This mentality is sadly not just related to America’s racial struggle. We shun our poor and cut money from programs meant to help them and yell at them to pick themselves up by their bootstraps when there aren’t any bootstraps left. We forget that from one day to the next, we could be just as poor as they are. Women are often damned if they do and damned if they don’t, and we’re blamed for “invading” men’s spaces. We’re told that the sexual assault epidemic on campuses is caused by there being too many women in school and that the lack of priests in the Catholic church is due to female altar servers and women “feminizing” the liturgy (I was a female altar server, so this enraged me A LOT). We as a nation of immigrants are cruel to anyone trying to emigrate here, particularly if they aren’t white or if they come from poor South and Central American countries.

And now this place that’s supposed to be the land of the free is telling black Americans to be quiet. We’re asking them to forget that Cleveland police killed a 12-year-old boy with a toy gun, we’re asking them to forget that people watched Eric Garner get choked to death on video and the police officer responsible was not charged. We’re asking them to be quiet because it makes us uncomfortable.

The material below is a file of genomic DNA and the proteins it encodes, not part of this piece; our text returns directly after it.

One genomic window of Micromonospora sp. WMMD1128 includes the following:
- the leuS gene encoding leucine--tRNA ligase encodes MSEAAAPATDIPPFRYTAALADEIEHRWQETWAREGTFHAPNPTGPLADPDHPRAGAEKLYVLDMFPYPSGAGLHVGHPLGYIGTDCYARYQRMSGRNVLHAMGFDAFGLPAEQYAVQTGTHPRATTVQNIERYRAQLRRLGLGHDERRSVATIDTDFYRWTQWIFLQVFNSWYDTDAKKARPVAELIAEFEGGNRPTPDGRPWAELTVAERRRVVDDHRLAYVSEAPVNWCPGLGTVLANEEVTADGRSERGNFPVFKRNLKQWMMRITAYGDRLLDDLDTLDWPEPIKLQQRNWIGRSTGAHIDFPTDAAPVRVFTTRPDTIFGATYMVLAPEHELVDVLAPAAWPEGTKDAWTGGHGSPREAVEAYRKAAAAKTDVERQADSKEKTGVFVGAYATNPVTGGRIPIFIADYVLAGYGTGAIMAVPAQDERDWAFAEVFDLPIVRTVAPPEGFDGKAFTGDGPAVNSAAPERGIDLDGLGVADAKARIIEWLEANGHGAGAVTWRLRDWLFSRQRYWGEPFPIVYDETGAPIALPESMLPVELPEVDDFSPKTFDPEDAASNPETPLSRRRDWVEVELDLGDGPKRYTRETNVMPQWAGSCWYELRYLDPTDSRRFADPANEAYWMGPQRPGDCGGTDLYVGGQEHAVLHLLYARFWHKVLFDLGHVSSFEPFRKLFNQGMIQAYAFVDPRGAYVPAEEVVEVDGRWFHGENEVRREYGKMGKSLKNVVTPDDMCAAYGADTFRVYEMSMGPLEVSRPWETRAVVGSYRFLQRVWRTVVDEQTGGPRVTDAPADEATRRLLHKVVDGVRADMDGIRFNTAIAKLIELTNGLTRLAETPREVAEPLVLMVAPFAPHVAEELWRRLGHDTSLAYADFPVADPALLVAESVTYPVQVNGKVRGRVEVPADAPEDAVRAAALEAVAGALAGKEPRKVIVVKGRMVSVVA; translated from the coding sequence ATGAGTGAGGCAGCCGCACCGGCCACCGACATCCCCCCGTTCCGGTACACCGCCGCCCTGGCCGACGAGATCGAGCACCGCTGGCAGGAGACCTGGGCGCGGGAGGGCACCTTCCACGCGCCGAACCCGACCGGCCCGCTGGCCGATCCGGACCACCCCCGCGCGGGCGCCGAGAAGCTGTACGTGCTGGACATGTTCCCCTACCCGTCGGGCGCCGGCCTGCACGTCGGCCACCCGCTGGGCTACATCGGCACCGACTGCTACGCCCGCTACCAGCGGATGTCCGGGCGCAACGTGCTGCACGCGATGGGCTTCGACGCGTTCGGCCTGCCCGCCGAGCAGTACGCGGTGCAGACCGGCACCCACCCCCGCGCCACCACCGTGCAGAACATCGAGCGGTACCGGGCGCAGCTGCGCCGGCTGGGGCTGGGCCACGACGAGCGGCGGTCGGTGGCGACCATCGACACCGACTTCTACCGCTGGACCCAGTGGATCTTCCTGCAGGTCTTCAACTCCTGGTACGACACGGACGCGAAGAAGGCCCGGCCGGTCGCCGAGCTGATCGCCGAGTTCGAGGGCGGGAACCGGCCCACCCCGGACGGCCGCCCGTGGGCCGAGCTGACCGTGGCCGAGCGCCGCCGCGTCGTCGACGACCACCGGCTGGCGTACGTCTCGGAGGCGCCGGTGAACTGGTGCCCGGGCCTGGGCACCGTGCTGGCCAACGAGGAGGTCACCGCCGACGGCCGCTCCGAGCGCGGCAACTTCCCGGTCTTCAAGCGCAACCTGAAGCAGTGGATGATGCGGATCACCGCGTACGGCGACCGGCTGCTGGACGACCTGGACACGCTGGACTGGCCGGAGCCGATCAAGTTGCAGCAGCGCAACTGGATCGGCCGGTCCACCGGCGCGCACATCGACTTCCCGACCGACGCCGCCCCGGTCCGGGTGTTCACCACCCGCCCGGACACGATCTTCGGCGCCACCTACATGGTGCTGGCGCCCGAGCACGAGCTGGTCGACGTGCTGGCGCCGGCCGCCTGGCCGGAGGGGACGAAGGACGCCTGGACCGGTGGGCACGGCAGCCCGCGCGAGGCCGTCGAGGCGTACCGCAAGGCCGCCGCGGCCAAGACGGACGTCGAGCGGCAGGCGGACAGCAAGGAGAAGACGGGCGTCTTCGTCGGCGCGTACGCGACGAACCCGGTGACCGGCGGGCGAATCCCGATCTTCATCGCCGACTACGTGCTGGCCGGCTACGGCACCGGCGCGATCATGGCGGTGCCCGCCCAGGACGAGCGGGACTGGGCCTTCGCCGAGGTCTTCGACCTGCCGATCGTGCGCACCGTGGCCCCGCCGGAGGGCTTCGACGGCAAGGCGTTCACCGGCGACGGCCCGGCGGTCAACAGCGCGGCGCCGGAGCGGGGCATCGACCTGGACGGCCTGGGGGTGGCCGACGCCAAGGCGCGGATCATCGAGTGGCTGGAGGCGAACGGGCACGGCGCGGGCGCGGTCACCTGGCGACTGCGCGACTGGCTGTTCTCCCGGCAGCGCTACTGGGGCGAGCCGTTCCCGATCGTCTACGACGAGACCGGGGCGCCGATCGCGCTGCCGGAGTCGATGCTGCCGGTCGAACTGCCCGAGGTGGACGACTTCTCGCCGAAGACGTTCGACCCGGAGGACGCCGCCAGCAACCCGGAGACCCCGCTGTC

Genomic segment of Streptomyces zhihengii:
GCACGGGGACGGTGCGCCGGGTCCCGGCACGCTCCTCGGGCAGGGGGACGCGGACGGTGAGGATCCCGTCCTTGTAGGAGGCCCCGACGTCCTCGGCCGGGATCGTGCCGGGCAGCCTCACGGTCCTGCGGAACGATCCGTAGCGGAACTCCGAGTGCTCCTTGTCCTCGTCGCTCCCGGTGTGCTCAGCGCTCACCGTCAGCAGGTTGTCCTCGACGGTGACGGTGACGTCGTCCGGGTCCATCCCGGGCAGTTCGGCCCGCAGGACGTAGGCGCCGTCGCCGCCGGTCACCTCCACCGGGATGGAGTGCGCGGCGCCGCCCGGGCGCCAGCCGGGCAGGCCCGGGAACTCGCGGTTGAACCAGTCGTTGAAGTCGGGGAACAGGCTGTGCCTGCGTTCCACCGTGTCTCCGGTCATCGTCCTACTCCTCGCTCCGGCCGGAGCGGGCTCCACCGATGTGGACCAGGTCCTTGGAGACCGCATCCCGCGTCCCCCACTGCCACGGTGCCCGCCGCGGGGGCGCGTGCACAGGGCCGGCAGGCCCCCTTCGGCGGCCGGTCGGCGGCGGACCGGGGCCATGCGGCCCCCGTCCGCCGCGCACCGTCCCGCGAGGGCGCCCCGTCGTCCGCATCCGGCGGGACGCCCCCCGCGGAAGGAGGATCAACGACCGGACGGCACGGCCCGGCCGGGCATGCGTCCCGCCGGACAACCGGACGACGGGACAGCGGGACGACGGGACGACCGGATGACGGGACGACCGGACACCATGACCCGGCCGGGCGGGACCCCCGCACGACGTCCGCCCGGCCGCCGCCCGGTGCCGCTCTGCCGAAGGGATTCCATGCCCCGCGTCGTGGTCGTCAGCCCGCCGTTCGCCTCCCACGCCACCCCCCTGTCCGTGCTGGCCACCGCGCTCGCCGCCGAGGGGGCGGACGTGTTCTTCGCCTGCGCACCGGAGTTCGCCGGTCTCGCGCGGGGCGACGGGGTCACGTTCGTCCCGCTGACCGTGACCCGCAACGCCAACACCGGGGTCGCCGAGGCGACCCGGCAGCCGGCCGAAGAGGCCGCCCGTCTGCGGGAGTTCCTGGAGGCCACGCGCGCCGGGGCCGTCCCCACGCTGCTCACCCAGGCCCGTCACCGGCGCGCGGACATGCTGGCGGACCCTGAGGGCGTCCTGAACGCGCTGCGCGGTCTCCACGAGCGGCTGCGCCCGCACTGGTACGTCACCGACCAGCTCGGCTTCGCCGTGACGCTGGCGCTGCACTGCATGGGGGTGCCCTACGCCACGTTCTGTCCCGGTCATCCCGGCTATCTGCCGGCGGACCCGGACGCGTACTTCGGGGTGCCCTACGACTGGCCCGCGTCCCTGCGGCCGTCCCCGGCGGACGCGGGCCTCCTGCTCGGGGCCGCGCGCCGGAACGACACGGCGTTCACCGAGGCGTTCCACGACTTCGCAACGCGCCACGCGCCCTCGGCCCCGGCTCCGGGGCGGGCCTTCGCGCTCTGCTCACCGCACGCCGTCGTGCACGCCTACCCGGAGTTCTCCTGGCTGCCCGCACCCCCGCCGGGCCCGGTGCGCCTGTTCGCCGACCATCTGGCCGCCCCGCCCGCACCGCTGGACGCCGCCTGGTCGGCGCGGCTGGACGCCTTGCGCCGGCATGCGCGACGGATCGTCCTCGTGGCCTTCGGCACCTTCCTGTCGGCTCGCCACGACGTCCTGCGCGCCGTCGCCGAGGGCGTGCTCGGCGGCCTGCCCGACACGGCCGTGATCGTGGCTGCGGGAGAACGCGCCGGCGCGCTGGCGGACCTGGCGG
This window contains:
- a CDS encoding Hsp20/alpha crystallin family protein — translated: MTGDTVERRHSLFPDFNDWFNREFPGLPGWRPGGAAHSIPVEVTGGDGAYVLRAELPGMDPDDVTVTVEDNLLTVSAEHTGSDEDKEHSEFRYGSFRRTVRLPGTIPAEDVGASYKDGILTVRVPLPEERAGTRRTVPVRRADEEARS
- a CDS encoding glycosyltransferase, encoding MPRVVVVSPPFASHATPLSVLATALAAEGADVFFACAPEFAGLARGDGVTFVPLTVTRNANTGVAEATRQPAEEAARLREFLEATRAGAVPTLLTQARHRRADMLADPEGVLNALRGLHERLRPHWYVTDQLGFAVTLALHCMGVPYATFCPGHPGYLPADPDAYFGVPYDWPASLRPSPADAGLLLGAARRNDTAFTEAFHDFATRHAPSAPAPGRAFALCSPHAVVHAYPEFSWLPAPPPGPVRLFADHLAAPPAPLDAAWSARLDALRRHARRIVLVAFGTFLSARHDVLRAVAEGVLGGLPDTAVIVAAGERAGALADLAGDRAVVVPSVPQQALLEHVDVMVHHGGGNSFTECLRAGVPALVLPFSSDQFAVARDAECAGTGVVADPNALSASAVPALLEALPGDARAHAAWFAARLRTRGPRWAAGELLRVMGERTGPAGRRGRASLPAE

People wanted Martin Luther King Jr. and all those who marched with him to be quiet, too.

Imagine what would have happened if they listened.

The truth is, racism is beaten into us from a young age, and even the most well-meaning person can have racist thoughts without being what we think of as a racist. Think about the stereotype of the young black man and how we’re taught to fear that. They have baggy pants and dreadlocks so clearly they must be feared, and yet when a white man has the same we don’t feel the same way. We all have embedded things like this, and it’s those personal struggles to overcome the racist stereotypes we were taught by society from a young age, that day-to-day fight to be better and more understanding, open-minded people, that are just as crucial as us marching down the street. We must admit our personal mistakes and our prejudices just as America must admit its national ones. Both of these playing fields is where change takes place, and change is, no doubt, what we are in desperate need of.

So, go see this movie. It will make you angry, it will make you cry, it will make you smile, and it will fill you with resolve to stand up in the face of people screaming and shouting at you that America’s racism problem is solved. Because when you sit down in that theater and hear Common and John Legend’s Glory playing over the credits and hear the words “that’s why we march through Ferguson with our hands up” you will know the struggle is not over. The least we can do is stand up and fight.